Foreword Review — Mar / Apr 1999
Dr. White is a small fluffy dog whose devotion to sick children helps them to heal. Based on true events, the renown Jane Goodall focuses on the conflict of interest between the loving animal and a health inspector who orders the dog removed from the hospital. When the inspector’s own daughter becomes critically ill, the head nurse takes it upon herself to let the dog back in. Dr. White performs his “magic” once again, restoring the girl’s health and winning over the heart of the health inspector.
This is a feel good story with a one-dimensional goal. The dog is presented strictly as a caregiver, akin to a human doctor: “Dr. White dashed to the hospital. He was late.” The adults in the story treat him as an equal partner in healing: “When Mark’s mother saw Dr. White enter the room, she smiled with relief ‘Look after him or me,’” she said. Readers could benefit by knowing more about the dog itself allowing greater access into the heart of the story. Also, with no sense given as to why the dog’s “tail wagging treatment” works, a leap of faith is necessary to accept the miraculous change in the inspector’s daughter. In just one night she is transformed from pale and motionless to a ruddy-cheeked, smiling child.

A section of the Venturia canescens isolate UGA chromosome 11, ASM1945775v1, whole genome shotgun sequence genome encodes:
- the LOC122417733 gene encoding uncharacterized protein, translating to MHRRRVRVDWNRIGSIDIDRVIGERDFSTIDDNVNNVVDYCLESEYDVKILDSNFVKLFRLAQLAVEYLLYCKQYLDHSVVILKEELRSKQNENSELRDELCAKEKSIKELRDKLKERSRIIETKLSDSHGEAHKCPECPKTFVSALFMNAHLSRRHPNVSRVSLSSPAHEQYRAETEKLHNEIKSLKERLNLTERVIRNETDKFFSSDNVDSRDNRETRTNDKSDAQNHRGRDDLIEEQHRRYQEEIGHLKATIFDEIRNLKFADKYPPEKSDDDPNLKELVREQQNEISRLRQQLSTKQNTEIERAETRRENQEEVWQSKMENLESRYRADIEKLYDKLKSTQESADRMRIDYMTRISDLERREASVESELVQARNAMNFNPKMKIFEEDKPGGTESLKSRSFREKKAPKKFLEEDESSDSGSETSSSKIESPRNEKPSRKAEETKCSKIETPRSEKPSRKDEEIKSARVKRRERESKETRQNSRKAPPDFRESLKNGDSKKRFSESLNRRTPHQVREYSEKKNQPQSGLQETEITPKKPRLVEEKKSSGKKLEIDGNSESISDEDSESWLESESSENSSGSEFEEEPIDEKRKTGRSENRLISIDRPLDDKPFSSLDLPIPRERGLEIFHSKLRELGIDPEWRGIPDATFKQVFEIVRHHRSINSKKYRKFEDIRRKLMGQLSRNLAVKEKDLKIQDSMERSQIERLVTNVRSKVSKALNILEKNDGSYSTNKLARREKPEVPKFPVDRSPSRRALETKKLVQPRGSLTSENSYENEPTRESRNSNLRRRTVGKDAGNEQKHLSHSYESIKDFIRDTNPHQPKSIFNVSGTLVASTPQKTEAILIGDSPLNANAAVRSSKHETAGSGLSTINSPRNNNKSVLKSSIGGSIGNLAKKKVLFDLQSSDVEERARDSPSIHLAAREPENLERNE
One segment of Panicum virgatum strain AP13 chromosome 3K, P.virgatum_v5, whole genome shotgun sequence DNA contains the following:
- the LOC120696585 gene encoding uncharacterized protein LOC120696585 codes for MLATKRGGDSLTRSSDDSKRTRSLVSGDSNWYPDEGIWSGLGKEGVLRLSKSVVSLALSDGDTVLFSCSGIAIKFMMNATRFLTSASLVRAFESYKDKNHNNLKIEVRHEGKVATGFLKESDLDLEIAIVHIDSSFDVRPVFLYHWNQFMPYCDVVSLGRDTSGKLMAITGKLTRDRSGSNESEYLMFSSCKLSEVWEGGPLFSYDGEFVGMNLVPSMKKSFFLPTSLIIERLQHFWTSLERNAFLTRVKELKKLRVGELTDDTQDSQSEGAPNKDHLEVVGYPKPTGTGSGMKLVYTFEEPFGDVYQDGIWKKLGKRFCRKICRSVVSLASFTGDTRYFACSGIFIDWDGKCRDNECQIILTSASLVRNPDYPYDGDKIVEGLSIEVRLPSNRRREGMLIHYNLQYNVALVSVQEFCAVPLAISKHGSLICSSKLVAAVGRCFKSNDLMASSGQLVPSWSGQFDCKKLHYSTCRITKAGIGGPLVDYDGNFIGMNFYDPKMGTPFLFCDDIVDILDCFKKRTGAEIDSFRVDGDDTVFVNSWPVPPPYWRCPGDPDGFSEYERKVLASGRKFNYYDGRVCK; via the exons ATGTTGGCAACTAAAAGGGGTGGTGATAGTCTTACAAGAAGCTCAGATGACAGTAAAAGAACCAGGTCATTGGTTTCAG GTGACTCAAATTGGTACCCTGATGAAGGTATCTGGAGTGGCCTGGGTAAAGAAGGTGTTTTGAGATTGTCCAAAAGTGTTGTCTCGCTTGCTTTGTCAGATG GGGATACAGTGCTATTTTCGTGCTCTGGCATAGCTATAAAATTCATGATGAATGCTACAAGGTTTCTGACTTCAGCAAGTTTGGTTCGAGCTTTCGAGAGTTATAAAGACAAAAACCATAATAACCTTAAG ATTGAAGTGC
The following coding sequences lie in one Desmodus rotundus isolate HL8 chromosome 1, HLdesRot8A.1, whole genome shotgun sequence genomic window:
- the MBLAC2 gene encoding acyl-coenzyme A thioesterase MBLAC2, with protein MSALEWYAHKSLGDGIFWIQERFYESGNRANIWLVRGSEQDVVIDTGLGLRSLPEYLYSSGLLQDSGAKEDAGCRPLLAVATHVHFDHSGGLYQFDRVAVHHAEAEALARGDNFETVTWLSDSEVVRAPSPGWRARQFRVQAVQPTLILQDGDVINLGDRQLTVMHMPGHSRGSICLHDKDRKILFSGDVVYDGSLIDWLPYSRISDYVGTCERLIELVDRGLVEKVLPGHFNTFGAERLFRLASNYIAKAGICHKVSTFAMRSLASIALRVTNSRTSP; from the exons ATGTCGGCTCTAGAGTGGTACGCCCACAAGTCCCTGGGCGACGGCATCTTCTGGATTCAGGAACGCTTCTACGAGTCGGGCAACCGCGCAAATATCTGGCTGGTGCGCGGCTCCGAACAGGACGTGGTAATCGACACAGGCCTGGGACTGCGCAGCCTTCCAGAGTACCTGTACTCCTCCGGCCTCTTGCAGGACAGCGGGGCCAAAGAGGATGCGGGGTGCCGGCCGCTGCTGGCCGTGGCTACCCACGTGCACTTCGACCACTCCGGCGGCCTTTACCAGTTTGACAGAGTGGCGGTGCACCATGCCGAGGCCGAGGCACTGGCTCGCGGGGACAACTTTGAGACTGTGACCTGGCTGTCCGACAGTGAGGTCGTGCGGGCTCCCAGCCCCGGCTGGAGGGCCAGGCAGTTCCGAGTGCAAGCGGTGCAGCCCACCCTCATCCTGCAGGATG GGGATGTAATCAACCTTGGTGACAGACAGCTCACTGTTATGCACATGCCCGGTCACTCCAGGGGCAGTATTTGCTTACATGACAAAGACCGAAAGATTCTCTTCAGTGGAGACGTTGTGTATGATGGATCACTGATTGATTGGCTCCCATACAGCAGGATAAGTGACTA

Scenes and characters in the illustrations are created with a sketchy line while pale watercolor washes add texture and depth. The warmth of the dog and people emerges against a stark hospital background. Unfortunately the illustrations are marred by incomplete eraser use, where readers can see one solid object through another. For instance, the girl’s arm is seen through the head of the dog. The book’s subject is worthwhile and young children will be captured by the dog’s cuteness, but older readers may find the presentation too simple, the focus too narrow.